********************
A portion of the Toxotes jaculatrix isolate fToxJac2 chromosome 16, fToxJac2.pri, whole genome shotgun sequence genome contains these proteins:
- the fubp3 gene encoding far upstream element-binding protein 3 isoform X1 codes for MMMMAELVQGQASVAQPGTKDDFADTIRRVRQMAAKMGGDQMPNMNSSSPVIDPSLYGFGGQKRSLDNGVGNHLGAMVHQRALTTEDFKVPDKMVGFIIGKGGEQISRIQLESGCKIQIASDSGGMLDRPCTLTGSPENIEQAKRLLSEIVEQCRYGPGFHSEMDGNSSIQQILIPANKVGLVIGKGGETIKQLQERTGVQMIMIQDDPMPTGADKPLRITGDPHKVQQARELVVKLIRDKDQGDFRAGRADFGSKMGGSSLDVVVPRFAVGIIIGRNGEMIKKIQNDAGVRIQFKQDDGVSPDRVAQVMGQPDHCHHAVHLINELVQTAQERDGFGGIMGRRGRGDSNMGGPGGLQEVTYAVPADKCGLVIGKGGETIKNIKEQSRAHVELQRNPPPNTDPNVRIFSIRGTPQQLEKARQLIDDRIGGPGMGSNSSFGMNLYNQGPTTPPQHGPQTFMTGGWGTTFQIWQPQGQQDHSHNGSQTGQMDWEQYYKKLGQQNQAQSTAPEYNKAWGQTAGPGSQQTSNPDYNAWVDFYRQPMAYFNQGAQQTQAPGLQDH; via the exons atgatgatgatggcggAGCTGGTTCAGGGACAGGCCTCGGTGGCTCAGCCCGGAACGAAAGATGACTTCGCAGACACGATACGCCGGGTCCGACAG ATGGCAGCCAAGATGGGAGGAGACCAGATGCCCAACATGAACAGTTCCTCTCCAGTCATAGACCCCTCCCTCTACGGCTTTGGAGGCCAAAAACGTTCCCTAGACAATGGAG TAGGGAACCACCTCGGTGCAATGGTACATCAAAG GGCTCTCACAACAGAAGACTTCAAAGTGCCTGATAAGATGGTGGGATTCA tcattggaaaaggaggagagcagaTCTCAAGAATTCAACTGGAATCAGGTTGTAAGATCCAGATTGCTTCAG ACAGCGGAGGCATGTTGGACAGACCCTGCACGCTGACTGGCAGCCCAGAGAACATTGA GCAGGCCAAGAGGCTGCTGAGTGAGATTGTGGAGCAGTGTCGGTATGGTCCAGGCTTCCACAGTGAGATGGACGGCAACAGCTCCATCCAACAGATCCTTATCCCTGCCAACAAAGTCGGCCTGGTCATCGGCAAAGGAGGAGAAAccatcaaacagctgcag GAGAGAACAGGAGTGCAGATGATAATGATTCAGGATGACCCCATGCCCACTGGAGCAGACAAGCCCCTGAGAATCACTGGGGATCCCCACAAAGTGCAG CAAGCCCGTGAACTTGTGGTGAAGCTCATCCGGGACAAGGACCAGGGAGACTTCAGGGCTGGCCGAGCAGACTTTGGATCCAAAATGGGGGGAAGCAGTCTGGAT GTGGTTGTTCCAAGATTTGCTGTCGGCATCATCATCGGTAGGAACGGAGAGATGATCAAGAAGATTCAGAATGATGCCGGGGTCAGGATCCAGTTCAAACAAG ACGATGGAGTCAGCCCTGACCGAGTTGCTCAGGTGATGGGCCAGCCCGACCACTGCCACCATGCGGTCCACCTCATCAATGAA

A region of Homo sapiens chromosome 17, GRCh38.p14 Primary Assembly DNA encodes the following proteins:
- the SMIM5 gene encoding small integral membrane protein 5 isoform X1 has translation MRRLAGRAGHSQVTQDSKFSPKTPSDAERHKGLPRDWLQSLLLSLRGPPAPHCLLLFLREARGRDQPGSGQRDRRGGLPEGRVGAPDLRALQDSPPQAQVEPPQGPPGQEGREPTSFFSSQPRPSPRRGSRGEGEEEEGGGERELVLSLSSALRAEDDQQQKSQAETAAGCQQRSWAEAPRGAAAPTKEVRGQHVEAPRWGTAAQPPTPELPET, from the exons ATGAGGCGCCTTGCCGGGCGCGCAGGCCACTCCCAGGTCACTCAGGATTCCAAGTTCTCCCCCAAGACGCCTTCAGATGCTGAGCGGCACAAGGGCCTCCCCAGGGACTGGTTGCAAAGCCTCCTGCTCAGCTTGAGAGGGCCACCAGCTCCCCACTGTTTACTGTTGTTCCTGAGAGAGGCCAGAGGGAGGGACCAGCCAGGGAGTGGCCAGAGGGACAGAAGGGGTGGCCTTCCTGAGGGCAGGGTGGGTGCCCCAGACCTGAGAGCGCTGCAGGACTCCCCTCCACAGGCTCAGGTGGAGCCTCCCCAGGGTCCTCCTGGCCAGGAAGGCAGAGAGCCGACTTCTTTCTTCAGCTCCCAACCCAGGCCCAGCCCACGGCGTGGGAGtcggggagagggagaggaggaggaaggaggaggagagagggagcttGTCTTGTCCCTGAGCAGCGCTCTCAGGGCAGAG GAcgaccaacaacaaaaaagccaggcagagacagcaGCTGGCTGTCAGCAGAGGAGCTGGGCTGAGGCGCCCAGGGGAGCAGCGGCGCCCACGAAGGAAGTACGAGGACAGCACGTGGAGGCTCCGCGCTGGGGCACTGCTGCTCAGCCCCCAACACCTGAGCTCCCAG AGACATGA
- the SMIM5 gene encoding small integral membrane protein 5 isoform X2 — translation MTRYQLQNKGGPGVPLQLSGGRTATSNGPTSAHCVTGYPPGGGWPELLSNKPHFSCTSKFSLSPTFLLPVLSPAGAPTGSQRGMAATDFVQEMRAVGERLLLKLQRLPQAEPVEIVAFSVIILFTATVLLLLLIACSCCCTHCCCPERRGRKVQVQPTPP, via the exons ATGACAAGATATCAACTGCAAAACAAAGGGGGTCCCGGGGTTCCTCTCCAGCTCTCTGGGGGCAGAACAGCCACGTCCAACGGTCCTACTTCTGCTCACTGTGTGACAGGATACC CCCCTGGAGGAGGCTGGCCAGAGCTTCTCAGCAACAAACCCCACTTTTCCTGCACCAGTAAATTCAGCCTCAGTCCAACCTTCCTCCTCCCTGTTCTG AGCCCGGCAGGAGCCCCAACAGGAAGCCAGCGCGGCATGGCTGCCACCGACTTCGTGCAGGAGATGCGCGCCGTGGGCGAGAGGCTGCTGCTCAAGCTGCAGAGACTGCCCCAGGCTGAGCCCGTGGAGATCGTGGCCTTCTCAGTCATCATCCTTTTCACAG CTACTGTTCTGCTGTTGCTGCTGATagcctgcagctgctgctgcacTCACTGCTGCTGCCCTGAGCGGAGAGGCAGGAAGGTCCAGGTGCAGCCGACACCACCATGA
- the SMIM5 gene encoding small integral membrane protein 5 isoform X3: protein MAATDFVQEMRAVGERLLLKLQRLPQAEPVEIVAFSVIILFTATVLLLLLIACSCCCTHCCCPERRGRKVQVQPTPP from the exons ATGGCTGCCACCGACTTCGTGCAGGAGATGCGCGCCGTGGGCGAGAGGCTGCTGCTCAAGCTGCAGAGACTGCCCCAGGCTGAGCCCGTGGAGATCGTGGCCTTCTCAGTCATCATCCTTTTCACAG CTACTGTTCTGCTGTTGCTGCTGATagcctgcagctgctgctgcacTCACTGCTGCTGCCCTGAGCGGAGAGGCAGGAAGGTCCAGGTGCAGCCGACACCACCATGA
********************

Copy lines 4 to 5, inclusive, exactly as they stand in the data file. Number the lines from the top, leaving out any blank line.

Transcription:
- the SMIM5 gene encoding small integral membrane protein 5 isoform X1 has translation MRRLAGRAGHSQVTQDSKFSPKTPSDAERHKGLPRDWLQSLLLSLRGPPAPHCLLLFLREARGRDQPGSGQRDRRGGLPEGRVGAPDLRALQDSPPQAQVEPPQGPPGQEGREPTSFFSSQPRPSPRRGSRGEGEEEEGGGERELVLSLSSALRAEDDQQQKSQAETAAGCQQRSWAEAPRGAAAPTKEVRGQHVEAPRWGTAAQPPTPELPET, from the exons ATGAGGCGCCTTGCCGGGCGCGCAGGCCACTCCCAGGTCACTCAGGATTCCAAGTTCTCCCCCAAGACGCCTTCAGATGCTGAGCGGCACAAGGGCCTCCCCAGGGACTGGTTGCAAAGCCTCCTGCTCAGCTTGAGAGGGCCACCAGCTCCCCACTGTTTACTGTTGTTCCTGAGAGAGGCCAGAGGGAGGGACCAGCCAGGGAGTGGCCAGAGGGACAGAAGGGGTGGCCTTCCTGAGGGCAGGGTGGGTGCCCCAGACCTGAGAGCGCTGCAGGACTCCCCTCCACAGGCTCAGGTGGAGCCTCCCCAGGGTCCTCCTGGCCAGGAAGGCAGAGAGCCGACTTCTTTCTTCAGCTCCCAACCCAGGCCCAGCCCACGGCGTGGGAGtcggggagagggagaggaggaggaaggaggaggagagagggagcttGTCTTGTCCCTGAGCAGCGCTCTCAGGGCAGAG GAcgaccaacaacaaaaaagccaggcagagacagcaGCTGGCTGTCAGCAGAGGAGCTGGGCTGAGGCGCCCAGGGGAGCAGCGGCGCCCACGAAGGAAGTACGAGGACAGCACGTGGAGGCTCCGCGCTGGGGCACTGCTGCTCAGCCCCCAACACCTGAGCTCCCAG AGACATGA
- the SMIM5 gene encoding small integral membrane protein 5 isoform X2 — translation MTRYQLQNKGGPGVPLQLSGGRTATSNGPTSAHCVTGYPPGGGWPELLSNKPHFSCTSKFSLSPTFLLPVLSPAGAPTGSQRGMAATDFVQEMRAVGERLLLKLQRLPQAEPVEIVAFSVIILFTATVLLLLLIACSCCCTHCCCPERRGRKVQVQPTPP, via the exons ATGACAAGATATCAACTGCAAAACAAAGGGGGTCCCGGGGTTCCTCTCCAGCTCTCTGGGGGCAGAACAGCCACGTCCAACGGTCCTACTTCTGCTCACTGTGTGACAGGATACC CCCCTGGAGGAGGCTGGCCAGAGCTTCTCAGCAACAAACCCCACTTTTCCTGCACCAGTAAATTCAGCCTCAGTCCAACCTTCCTCCTCCCTGTTCTG AGCCCGGCAGGAGCCCCAACAGGAAGCCAGCGCGGCATGGCTGCCACCGACTTCGTGCAGGAGATGCGCGCCGTGGGCGAGAGGCTGCTGCTCAAGCTGCAGAGACTGCCCCAGGCTGAGCCCGTGGAGATCGTGGCCTTCTCAGTCATCATCCTTTTCACAG CTACTGTTCTGCTGTTGCTGCTGATagcctgcagctgctgctgcacTCACTGCTGCTGCCCTGAGCGGAGAGGCAGGAAGGTCCAGGTGCAGCCGACACCACCATGA